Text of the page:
Sharp seams, minor creases
Ever since Super Mario RPG: Legend of the Seven Stars for the Super Nintendo, I've been a big fan of the concept of the Mario-centric RPG. Take characters we know well, bring them into a world with a more structured narrative...

Not for poor people photo
Not for poor people

You can buy designer Super Mario clothes for probably hundreds of dollars


Official partnership with Nintendo
Dec 03
// Steven Hansen
Sure, you can get a knockoff Super Mario Bros. shirt with the plumber, slightly discolored, fighting Darth Vader with a Mickey Mouse head in Chinatown for $5, but ain't nothing like the real thing, baby. Nintendo has partnere...
Mario Maker photo
Mario Maker

Paper Mario is the next Mario Maker costume


Poor Luigi
Dec 01
// Jordan Devore
Nintendo keeps adding new levels with unlockable costumes to Super Mario Maker, and I'm loving it. The next Mystery Mushroom outfit is based on Mario & Luigi: Paper Jam. It's a little weird looking, but that's part of the...
Super Mario Maker photo
Super Mario Maker

Dtoid Designs: The Mario at the Movies Challenge


Let's make some Oscar bait!
Dec 01
// CJ Andriessen
Update: The submission period has expired. Thank you to everyone who entered. Dtoid Designs is back for the threequel and this time, it's personal. Originally for the third month of the contest I was going to go with a festiv...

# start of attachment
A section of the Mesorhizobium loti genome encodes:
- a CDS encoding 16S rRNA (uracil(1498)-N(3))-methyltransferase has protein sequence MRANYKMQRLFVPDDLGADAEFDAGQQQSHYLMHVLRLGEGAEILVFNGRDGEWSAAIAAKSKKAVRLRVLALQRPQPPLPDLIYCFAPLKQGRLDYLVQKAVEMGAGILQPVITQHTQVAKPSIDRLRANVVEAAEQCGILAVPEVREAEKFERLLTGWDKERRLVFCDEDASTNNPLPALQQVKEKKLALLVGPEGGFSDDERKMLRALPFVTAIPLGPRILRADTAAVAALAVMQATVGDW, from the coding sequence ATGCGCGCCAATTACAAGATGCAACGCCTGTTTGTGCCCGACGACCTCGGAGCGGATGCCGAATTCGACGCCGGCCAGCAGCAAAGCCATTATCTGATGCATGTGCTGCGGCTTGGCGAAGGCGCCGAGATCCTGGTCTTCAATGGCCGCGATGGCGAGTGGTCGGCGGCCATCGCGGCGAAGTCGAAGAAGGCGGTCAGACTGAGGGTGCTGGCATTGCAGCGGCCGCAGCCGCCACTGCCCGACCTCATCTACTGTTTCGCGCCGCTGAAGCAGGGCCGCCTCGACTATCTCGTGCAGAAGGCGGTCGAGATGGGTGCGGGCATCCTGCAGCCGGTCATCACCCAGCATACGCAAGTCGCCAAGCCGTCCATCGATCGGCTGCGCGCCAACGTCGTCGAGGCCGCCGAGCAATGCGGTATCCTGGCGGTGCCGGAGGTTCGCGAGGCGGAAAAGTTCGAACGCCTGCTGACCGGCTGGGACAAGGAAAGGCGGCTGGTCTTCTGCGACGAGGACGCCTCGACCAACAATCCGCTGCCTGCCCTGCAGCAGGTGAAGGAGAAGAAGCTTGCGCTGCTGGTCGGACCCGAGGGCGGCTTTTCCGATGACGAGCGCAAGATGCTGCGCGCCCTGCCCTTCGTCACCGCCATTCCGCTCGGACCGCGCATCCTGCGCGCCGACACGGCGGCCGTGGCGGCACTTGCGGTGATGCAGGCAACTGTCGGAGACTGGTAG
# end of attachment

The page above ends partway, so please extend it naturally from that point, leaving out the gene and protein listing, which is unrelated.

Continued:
Dtoid Designs: The five best Un-Mario levels

Nov 30 // CJ Andriessen
[embed]323057:61316:0[/embed] Thank you to everybody who entered this month. We will have a new contest starting on December 1. If you'd rather play these fine levels than watch, here are the level IDs you need: #5 Out of Another World (v 1.1) Disqus User: Algator C8B5-0000-00E0-E743 #4 DonkeyKong Country Jungle Hijinx Disqus User: Anikid 443B-0000-00B9-9B52 #3 Mario RAMPAGE *Post Your Score!! Disqus User: Alfonso Navarro B36A-0000-00E1-CFB3 #2 Pitfall II - The Lost Caverns (Atari) Disqus User: GameMakr24 A4B4-0000-00EC-8BCA #1 Super Sniper Bros: Aim & Fire Disqus User: CTMike 16E0-0000-00E0-4AF8   If you would like to try out the level I created for the Un-Mario Challenge, check out Arino Hawkins & the 1001 Flames here: 43AF-0000-00DD-02F8
Dtoid Designs photo
Check out the winners of round two
This month for the second Dtoid Designs contest, I challenged you to use Super Mario Maker to create the Un-Mario level. How exactly does one create a level that doesn't play like it comes from a Super Mario game using only S...

Mario Kart 8 photo
Mario Kart 8

Mario Kart 8 is getting a TV special on Disney XD this week


Haha what
Nov 30
// Chris Carter
Mario Kart 8 came in with a bang, and ended up lasting quite a while with its two amazing DLC packs. While I still play it on occasion, its fire has unfortunately died down a bit, partially due to the horrible battle mode tha...
Super Mario Maker photo
Super Mario Maker

Super Mario Maker adds the frog suit, NES Remix course


Great news
Nov 27
// Chris Carter
Nintendo has provided a new course for Super Mario Maker, based on the NES Remix series. After completion, it will net you the frog suit from Mario 3, which wasn't in the game previously -- it's important to note h...
Modern Mario photo
Modern Mario

Don't go to a Walmart tomorrow: get the Modern Mario amiibo online now


It's up
Nov 26
// Chris Carter